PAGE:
Thich Nhat Hanh

Zen Buddhist monk, poet and author of many books (more than 130, including Vietnam: a lotus in a sea of fire; There is neither death nor fear; The Fullness of the moment, living in full consciousness; Peace in itself, peace on the move.), Thich Nhat Hanh is a tireless peace activist who traveled the world and founded many religious and social institutions.

He is affectionately nicknamed Thay, which means “teacher” in Vietnamese.

Thich Nhat Hanh in 2007 in Vietnam

Youth and ordination

Born in French Indochina (now Vietnam) in 1926, Thich Nhat Hanh has been a Zen Buddhist monk since 1942, when he was 16 years old.

In his youth, he befriended a French soldier who wondered about the usefulness of war. Thich Naht Han was against the Vietnam War and did not want to take sides.

Vietnam War and exile

In 1961, he went to study at Princeton University in the USA, in 1963 he returned to his country and founded a non-violent resistance movement to war.

Accused of communist propaganda, he was forced into exile from 1967. He obtained the right of asylum in France.

Also in 1967, he was nominated for the Nobel Peace Prize by Martin Luther King, but the prize was not awarded that year.

Martin Luther King born in Georgia (USA) in 1929 and assassinated in 1968
is a nonviolent activist for the civil rights movement

Plum village in France

In 1982, he settled in the southwest of France, and founded Plum village, the largest Buddhist monastery in the West.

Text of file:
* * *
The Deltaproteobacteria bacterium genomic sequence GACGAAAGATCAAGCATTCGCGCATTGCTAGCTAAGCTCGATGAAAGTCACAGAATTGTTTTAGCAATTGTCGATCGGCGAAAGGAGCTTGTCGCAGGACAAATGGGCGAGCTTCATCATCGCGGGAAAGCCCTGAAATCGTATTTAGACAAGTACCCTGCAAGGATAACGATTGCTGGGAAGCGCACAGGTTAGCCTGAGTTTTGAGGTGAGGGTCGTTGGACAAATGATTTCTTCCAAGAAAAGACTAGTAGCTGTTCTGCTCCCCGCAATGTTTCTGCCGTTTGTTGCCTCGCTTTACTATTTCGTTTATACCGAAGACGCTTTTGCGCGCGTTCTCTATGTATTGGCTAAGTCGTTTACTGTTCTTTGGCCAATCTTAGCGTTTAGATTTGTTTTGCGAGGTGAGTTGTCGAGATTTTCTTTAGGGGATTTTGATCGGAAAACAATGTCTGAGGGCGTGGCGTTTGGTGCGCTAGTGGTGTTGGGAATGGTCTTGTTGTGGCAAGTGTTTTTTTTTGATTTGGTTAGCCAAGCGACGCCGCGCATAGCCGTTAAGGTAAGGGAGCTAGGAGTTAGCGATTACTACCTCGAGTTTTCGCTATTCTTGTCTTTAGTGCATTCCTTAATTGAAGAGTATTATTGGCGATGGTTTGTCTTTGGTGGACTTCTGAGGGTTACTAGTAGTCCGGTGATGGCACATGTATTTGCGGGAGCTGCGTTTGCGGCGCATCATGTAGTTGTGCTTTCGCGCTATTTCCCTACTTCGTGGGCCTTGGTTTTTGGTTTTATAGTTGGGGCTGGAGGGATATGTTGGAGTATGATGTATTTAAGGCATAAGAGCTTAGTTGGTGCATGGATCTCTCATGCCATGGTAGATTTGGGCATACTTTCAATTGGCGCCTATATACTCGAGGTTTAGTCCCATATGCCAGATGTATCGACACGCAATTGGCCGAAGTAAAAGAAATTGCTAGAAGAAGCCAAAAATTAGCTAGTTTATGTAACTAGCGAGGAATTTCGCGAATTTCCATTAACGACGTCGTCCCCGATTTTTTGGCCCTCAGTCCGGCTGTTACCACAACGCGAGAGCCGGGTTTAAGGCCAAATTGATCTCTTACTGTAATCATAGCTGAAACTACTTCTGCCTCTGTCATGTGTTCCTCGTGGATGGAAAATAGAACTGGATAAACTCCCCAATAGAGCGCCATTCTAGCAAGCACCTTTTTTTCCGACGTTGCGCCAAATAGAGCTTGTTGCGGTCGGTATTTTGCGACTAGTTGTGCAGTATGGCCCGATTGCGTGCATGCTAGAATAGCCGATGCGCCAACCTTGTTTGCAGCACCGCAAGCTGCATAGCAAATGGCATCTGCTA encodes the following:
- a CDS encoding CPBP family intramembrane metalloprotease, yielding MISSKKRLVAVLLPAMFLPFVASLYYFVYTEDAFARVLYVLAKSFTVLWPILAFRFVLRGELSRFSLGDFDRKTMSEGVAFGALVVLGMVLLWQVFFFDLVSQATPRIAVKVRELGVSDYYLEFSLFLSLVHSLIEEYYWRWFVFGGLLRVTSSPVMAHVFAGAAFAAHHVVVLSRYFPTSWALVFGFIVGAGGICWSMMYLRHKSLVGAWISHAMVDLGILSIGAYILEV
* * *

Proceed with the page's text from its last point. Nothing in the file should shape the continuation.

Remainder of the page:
In this Buddhist community, which has 200 resident members and welcomes 10,000 visitors a year, many practices are taught: the art of mindful living, meditation, inner smiling and conscious breathing.

End of life of Thich Nhat Hanh

In 2005 he returned to Vietnam, to the temple of Tu Hieu in Huê, where he had begun his career as a monk, and he died there in 2022 at the age of 95.

Some quotes from Thay, Thich Nhat Hanh

“The miracle is not walking on water, it is walking green Earth in the present moment and appreciating the beauty and peace that is available now.”

“It is very important to know how to listen with compassion. To listen with compassion is to listen with the will to relieve the other of his suffering, without judging him or seeking argument.

“Meditation is not escaping from society, but coming back to ourselves and seeing what is happening. Once you see, you have to act. With mindfulness, we know what to do and what not to do to help.”

“Christians are my brothers. I don’t want to make them new Buddhists. I want to help them deepen their own tradition. »

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